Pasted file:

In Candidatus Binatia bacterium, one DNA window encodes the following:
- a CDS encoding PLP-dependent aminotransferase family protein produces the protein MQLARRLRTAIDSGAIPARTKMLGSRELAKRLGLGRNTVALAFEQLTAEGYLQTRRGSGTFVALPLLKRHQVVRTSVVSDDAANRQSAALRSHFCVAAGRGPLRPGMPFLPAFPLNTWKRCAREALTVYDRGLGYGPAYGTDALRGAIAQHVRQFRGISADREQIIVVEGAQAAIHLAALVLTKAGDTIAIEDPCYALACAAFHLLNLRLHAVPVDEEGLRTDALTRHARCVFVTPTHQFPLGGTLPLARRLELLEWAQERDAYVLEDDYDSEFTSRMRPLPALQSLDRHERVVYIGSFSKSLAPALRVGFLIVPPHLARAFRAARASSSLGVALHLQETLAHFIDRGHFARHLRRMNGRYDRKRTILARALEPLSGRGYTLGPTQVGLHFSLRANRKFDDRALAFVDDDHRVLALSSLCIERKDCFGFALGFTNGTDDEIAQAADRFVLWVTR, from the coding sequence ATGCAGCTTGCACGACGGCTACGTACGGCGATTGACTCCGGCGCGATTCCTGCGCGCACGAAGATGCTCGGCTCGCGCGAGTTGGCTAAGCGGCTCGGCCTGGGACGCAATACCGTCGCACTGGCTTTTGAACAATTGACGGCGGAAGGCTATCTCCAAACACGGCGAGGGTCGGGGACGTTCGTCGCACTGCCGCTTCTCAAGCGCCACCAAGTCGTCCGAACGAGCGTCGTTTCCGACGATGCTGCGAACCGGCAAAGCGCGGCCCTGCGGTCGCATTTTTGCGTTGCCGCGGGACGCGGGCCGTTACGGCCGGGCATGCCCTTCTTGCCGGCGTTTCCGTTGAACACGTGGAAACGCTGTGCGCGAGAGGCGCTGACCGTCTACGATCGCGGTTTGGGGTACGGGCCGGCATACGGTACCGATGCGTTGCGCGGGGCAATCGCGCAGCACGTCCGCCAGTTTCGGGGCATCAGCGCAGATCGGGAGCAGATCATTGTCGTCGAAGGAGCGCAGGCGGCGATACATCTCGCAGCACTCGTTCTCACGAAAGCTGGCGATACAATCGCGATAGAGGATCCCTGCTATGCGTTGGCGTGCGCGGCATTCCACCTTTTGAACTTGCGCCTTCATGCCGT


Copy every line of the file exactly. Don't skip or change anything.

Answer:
In Candidatus Binatia bacterium, one DNA window encodes the following:
- a CDS encoding PLP-dependent aminotransferase family protein produces the protein MQLARRLRTAIDSGAIPARTKMLGSRELAKRLGLGRNTVALAFEQLTAEGYLQTRRGSGTFVALPLLKRHQVVRTSVVSDDAANRQSAALRSHFCVAAGRGPLRPGMPFLPAFPLNTWKRCAREALTVYDRGLGYGPAYGTDALRGAIAQHVRQFRGISADREQIIVVEGAQAAIHLAALVLTKAGDTIAIEDPCYALACAAFHLLNLRLHAVPVDEEGLRTDALTRHARCVFVTPTHQFPLGGTLPLARRLELLEWAQERDAYVLEDDYDSEFTSRMRPLPALQSLDRHERVVYIGSFSKSLAPALRVGFLIVPPHLARAFRAARASSSLGVALHLQETLAHFIDRGHFARHLRRMNGRYDRKRTILARALEPLSGRGYTLGPTQVGLHFSLRANRKFDDRALAFVDDDHRVLALSSLCIERKDCFGFALGFTNGTDDEIAQAADRFVLWVTR, from the coding sequence ATGCAGCTTGCACGACGGCTACGTACGGCGATTGACTCCGGCGCGATTCCTGCGCGCACGAAGATGCTCGGCTCGCGCGAGTTGGCTAAGCGGCTCGGCCTGGGACGCAATACCGTCGCACTGGCTTTTGAACAATTGACGGCGGAAGGCTATCTCCAAACACGGCGAGGGTCGGGGACGTTCGTCGCACTGCCGCTTCTCAAGCGCCACCAAGTCGTCCGAACGAGCGTCGTTTCCGACGATGCTGCGAACCGGCAAAGCGCGGCCCTGCGGTCGCATTTTTGCGTTGCCGCGGGACGCGGGCCGTTACGGCCGGGCATGCCCTTCTTGCCGGCGTTTCCGTTGAACACGTGGAAACGCTGTGCGCGAGAGGCGCTGACCGTCTACGATCGCGGTTTGGGGTACGGGCCGGCATACGGTACCGATGCGTTGCGCGGGGCAATCGCGCAGCACGTCCGCCAGTTTCGGGGCATCAGCGCAGATCGGGAGCAGATCATTGTCGTCGAAGGAGCGCAGGCGGCGATACATCTCGCAGCACTCGTTCTCACGAAAGCTGGCGATACAATCGCGATAGAGGATCCCTGCTATGCGTTGGCGTGCGCGGCATTCCACCTTTTGAACTTGCGCCTTCATGCCGT